Time seems to move faster and faster as we go through life, and, for many of us, the fact that our aging parents might need a different living situation comes as a surprise. Too often, our parents don’t want to think about it, and we don’t, either. We don’t want things to change. However, failing to act on the realization that things aren’t working can lead to bad living situations. Don’t fall into that trap. Instead, keep your finger on the pulse of how your parents are doing, and be ready to ask questions without assuming asking them will change everything.

When is a good time to start the moving process?

How soon should the moving process start? Starting too early can make your loved one feel rushed. Starting too late can result in injuries and other negative consequences. When people ask us about timing, we always tell them that the mental change needs to happen first, and it can begin at pretty much any point. It’s never too early to start the psychological process of moving. The move may be years away, but whenever it arrives, there’s a better chance that everyone will be prepared if you start considering the options early.

The first phase is harmless exploration. During this time, there are helpful questions that will keep you and your loved one on-track.

  • What is your loved one’s current home worth?
  • Does the home need maintenance or repairs?
  • What needs to be done to put the current home on the market?
  • How much would the next home cost? What is an affordable price?
  • Where may the next home be?
  • When is the right time to move?

These are big questions that generally cannot be answered in one sitting. They become clear over weeks or months, so be patient and let the answers come from family, lawyers, financial advisors, realtors, and friends. You will find that you can make a carefully thought-out plan that will smooth out the transition. Rushing the process usually results in bad decisions and greater difficulty. Additionally, rushing things can make your loved one dig their heels in and resist, which doesn’t help anyone.

Should we sell or rent out my parents’ house after they move? 

This is a very common question, but the answer depends on the situation. Before making a decision, there are several things to consider.

What are the long-term plans for the house? If you or other family members are thinking of using the property yourselves, it might be a good idea to rent it out until you define exactly what that will look like. Additionally, renting can be a nice way to ease the psychological burden of giving up the home, especially for your parents.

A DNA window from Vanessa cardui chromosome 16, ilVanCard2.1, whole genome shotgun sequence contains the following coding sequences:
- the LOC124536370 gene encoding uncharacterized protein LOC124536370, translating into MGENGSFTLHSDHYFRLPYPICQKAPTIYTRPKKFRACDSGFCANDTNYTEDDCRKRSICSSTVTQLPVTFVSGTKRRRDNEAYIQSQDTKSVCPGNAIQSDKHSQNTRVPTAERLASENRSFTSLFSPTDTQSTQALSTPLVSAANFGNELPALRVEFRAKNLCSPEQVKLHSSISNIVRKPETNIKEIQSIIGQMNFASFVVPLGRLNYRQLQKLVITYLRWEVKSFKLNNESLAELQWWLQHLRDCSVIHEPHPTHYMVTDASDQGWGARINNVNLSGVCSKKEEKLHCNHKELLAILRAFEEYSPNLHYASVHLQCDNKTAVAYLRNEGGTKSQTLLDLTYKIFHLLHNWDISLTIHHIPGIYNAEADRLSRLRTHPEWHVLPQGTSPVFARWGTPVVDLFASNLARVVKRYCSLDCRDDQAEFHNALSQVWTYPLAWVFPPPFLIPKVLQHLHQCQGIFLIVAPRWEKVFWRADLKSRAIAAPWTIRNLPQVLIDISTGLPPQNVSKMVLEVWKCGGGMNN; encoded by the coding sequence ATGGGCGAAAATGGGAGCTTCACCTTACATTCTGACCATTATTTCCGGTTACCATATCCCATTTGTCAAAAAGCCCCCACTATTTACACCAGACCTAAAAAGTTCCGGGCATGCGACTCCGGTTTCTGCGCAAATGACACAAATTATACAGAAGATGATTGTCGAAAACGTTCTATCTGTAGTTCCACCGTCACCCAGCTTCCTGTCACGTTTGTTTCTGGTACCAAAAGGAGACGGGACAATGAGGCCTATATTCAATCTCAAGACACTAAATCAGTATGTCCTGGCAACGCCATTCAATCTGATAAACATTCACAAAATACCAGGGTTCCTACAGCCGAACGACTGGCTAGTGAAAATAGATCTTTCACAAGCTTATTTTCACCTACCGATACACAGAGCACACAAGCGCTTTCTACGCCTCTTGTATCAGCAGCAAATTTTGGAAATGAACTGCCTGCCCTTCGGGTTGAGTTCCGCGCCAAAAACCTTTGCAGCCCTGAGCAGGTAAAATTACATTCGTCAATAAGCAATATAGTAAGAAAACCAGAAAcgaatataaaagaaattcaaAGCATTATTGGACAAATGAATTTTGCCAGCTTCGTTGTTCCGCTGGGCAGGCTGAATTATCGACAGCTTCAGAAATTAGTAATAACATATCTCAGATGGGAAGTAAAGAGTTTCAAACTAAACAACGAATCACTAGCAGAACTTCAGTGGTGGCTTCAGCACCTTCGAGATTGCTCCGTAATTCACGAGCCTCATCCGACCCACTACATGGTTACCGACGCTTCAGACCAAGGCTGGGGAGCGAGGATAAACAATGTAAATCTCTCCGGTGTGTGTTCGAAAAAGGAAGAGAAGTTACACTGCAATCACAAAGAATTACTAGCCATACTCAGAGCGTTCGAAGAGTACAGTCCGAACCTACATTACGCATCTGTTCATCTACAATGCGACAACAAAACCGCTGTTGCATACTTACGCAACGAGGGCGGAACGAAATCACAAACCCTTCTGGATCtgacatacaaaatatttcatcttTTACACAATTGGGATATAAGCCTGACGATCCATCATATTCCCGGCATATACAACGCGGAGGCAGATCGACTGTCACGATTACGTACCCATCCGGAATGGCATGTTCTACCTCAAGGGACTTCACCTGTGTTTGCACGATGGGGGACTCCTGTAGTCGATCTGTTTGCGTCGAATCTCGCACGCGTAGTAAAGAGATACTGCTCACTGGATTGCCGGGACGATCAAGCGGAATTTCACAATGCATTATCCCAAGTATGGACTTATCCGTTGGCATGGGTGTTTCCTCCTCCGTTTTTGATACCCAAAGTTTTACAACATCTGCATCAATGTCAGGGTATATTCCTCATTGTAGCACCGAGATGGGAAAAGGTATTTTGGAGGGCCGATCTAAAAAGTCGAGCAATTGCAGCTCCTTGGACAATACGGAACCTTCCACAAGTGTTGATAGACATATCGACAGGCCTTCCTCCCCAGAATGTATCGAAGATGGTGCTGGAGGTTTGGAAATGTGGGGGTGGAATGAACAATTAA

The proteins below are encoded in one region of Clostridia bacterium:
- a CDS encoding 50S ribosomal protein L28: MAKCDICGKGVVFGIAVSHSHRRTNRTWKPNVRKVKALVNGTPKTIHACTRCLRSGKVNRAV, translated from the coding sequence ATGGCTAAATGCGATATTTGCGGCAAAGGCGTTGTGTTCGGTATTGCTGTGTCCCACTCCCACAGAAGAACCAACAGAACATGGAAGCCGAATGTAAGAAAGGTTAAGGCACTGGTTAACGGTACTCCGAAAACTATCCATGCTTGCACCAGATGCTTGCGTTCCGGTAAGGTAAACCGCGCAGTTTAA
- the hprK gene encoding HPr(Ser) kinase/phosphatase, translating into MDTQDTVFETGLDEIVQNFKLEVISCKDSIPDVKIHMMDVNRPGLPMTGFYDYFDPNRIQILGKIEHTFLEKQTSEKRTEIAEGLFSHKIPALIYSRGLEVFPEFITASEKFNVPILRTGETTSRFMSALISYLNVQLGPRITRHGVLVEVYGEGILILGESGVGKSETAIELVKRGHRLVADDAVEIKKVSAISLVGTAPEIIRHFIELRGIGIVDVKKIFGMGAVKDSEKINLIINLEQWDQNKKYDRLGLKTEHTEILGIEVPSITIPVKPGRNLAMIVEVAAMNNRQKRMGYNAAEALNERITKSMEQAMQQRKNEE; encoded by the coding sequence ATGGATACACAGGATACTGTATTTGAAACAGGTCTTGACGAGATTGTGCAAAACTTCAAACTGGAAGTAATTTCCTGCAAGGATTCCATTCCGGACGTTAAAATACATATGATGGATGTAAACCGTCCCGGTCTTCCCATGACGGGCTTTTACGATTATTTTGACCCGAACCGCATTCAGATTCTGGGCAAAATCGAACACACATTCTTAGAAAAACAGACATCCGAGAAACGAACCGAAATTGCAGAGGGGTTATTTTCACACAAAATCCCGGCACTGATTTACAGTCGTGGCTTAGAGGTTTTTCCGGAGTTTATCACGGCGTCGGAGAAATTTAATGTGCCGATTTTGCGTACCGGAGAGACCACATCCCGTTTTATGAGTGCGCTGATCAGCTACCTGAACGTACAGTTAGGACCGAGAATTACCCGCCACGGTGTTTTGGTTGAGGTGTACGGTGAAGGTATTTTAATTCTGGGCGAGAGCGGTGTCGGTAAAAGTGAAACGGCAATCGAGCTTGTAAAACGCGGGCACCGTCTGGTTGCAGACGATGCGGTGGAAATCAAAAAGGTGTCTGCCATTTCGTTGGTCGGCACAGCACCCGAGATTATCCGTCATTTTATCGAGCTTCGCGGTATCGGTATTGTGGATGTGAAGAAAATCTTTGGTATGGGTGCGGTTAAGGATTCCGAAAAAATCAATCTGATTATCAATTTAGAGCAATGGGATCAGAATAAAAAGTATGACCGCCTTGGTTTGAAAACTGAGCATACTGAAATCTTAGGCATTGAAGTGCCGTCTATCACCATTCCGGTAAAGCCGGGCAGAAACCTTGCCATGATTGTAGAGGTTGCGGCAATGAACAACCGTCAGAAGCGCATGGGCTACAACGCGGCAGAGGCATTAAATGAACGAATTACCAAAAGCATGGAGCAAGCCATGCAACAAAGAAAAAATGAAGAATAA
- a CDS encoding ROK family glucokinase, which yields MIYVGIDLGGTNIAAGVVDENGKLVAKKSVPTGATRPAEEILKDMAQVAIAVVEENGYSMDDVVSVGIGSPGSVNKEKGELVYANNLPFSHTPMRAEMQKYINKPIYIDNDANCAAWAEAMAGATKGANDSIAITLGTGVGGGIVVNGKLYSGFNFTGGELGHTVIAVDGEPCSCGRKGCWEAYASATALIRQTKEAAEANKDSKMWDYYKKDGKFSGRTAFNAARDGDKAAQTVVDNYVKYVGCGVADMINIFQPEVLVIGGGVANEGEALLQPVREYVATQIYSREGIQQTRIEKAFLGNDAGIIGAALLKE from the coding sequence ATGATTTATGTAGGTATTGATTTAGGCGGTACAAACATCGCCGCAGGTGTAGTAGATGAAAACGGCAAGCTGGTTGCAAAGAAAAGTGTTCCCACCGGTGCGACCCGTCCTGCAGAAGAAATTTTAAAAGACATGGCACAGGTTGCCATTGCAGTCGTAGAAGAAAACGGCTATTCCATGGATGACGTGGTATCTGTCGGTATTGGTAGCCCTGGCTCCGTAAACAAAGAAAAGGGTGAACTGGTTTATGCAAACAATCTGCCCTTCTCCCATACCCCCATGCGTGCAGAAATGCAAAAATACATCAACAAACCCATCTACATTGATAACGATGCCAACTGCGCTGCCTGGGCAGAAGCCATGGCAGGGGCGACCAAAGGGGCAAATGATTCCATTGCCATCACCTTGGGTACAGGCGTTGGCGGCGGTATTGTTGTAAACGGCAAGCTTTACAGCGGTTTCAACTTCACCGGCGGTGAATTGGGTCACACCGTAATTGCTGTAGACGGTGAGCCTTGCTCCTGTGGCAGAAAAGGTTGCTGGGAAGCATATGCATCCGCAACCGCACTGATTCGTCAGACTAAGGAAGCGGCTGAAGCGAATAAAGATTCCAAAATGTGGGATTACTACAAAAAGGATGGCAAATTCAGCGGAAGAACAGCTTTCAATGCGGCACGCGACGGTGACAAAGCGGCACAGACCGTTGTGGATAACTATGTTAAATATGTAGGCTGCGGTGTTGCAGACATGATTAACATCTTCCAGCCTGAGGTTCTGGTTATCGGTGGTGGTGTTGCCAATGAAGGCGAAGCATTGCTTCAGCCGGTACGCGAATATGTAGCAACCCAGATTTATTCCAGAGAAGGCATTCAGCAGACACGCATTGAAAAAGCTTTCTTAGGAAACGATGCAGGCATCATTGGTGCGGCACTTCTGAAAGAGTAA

Are you ready to be a landlord? Renting out a property is a significant responsibility and demands a good deal of time and energy. Someone will need to be ready to really dedicate themselves to the work. We recommend you connect with a realtor who can give you a lease and help you understand what will be required to make renting work.

What is the market like? You may need money in order to move forward, in which case, selling the house might be a good idea. However, get a read on what the housing market is like to achieve a perspective that can make it easier to figure out which would be the easiest way to move forward.

What action can be taken? We included this question because the worst thing you can do is leave the property empty while trying to figure out what to do with it. Vacant homes and condos are problematic, so make decisions as quickly as you can while being careful and keep things moving.

At The Heritage, we fully understand the significance of the transition from living in a home or condo to living in an assisted living facility. That is why every member of our team is on a mission to make The Heritage everything it can be. We are here to help you with the transition, but most of all, to provide a welcoming, comfortable home that preserves independence while making life easier. Contact us in New Jersey today!